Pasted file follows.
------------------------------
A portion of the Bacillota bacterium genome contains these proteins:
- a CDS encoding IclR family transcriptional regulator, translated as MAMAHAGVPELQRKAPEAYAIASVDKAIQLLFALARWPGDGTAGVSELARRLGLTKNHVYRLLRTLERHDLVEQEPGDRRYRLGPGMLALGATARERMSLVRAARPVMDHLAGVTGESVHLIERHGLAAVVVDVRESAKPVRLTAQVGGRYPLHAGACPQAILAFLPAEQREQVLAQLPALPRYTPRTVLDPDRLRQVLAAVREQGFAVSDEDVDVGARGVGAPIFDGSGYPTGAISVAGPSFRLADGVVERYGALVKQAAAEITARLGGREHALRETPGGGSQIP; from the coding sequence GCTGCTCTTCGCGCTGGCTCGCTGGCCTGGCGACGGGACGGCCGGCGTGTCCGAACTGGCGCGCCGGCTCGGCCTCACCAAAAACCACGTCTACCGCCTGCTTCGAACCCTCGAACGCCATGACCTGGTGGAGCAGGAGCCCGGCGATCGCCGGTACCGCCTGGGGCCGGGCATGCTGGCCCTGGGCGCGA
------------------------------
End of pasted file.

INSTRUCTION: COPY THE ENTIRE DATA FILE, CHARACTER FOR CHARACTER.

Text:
A portion of the Bacillota bacterium genome contains these proteins:
- a CDS encoding IclR family transcriptional regulator, translated as MAMAHAGVPELQRKAPEAYAIASVDKAIQLLFALARWPGDGTAGVSELARRLGLTKNHVYRLLRTLERHDLVEQEPGDRRYRLGPGMLALGATARERMSLVRAARPVMDHLAGVTGESVHLIERHGLAAVVVDVRESAKPVRLTAQVGGRYPLHAGACPQAILAFLPAEQREQVLAQLPALPRYTPRTVLDPDRLRQVLAAVREQGFAVSDEDVDVGARGVGAPIFDGSGYPTGAISVAGPSFRLADGVVERYGALVKQAAAEITARLGGREHALRETPGGGSQIP; from the coding sequence GCTGCTCTTCGCGCTGGCTCGCTGGCCTGGCGACGGGACGGCCGGCGTGTCCGAACTGGCGCGCCGGCTCGGCCTCACCAAAAACCACGTCTACCGCCTGCTTCGAACCCTCGAACGCCATGACCTGGTGGAGCAGGAGCCCGGCGATCGCCGGTACCGCCTGGGGCCGGGCATGCTGGCCCTGGGCGCGA